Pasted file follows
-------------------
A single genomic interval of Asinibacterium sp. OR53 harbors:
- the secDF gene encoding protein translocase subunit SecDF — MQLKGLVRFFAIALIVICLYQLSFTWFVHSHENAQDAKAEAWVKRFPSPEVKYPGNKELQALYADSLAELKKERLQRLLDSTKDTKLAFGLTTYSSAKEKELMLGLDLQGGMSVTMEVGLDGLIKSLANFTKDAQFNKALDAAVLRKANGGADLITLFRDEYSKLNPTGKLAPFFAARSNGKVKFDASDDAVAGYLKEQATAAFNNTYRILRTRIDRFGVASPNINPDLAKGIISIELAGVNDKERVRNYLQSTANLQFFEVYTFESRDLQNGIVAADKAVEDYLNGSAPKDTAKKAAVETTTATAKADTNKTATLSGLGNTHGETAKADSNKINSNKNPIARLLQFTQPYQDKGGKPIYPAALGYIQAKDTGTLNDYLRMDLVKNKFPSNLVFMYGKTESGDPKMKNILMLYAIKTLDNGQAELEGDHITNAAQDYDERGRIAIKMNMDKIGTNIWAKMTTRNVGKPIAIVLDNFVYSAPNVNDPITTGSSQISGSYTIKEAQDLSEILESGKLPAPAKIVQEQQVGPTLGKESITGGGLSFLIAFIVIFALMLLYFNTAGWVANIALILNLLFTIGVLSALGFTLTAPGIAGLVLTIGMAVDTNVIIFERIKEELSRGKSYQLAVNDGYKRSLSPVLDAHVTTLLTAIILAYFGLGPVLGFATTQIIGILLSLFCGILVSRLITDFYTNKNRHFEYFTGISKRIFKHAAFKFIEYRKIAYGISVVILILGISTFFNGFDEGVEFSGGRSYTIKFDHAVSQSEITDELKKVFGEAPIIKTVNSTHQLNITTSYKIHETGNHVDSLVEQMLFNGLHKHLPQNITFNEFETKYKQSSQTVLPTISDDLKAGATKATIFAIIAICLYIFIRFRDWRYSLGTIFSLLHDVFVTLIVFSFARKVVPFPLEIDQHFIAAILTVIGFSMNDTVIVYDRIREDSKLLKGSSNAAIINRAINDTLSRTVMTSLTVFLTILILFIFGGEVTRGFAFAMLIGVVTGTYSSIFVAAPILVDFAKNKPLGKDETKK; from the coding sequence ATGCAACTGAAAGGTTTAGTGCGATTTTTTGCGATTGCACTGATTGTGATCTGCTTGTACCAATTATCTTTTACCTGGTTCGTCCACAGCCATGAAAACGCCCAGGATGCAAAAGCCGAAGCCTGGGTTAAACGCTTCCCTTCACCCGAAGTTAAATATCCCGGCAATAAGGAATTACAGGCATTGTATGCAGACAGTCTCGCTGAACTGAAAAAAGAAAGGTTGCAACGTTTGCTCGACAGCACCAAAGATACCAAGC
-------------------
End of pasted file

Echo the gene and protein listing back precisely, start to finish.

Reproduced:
A single genomic interval of Asinibacterium sp. OR53 harbors:
- the secDF gene encoding protein translocase subunit SecDF — MQLKGLVRFFAIALIVICLYQLSFTWFVHSHENAQDAKAEAWVKRFPSPEVKYPGNKELQALYADSLAELKKERLQRLLDSTKDTKLAFGLTTYSSAKEKELMLGLDLQGGMSVTMEVGLDGLIKSLANFTKDAQFNKALDAAVLRKANGGADLITLFRDEYSKLNPTGKLAPFFAARSNGKVKFDASDDAVAGYLKEQATAAFNNTYRILRTRIDRFGVASPNINPDLAKGIISIELAGVNDKERVRNYLQSTANLQFFEVYTFESRDLQNGIVAADKAVEDYLNGSAPKDTAKKAAVETTTATAKADTNKTATLSGLGNTHGETAKADSNKINSNKNPIARLLQFTQPYQDKGGKPIYPAALGYIQAKDTGTLNDYLRMDLVKNKFPSNLVFMYGKTESGDPKMKNILMLYAIKTLDNGQAELEGDHITNAAQDYDERGRIAIKMNMDKIGTNIWAKMTTRNVGKPIAIVLDNFVYSAPNVNDPITTGSSQISGSYTIKEAQDLSEILESGKLPAPAKIVQEQQVGPTLGKESITGGGLSFLIAFIVIFALMLLYFNTAGWVANIALILNLLFTIGVLSALGFTLTAPGIAGLVLTIGMAVDTNVIIFERIKEELSRGKSYQLAVNDGYKRSLSPVLDAHVTTLLTAIILAYFGLGPVLGFATTQIIGILLSLFCGILVSRLITDFYTNKNRHFEYFTGISKRIFKHAAFKFIEYRKIAYGISVVILILGISTFFNGFDEGVEFSGGRSYTIKFDHAVSQSEITDELKKVFGEAPIIKTVNSTHQLNITTSYKIHETGNHVDSLVEQMLFNGLHKHLPQNITFNEFETKYKQSSQTVLPTISDDLKAGATKATIFAIIAICLYIFIRFRDWRYSLGTIFSLLHDVFVTLIVFSFARKVVPFPLEIDQHFIAAILTVIGFSMNDTVIVYDRIREDSKLLKGSSNAAIINRAINDTLSRTVMTSLTVFLTILILFIFGGEVTRGFAFAMLIGVVTGTYSSIFVAAPILVDFAKNKPLGKDETKK; from the coding sequence ATGCAACTGAAAGGTTTAGTGCGATTTTTTGCGATTGCACTGATTGTGATCTGCTTGTACCAATTATCTTTTACCTGGTTCGTCCACAGCCATGAAAACGCCCAGGATGCAAAAGCCGAAGCCTGGGTTAAACGCTTCCCTTCACCCGAAGTTAAATATCCCGGCAATAAGGAATTACAGGCATTGTATGCAGACAGTCTCGCTGAACTGAAAAAAGAAAGGTTGCAACGTTTGCTCGACAGCACCAAAGATACCAAGC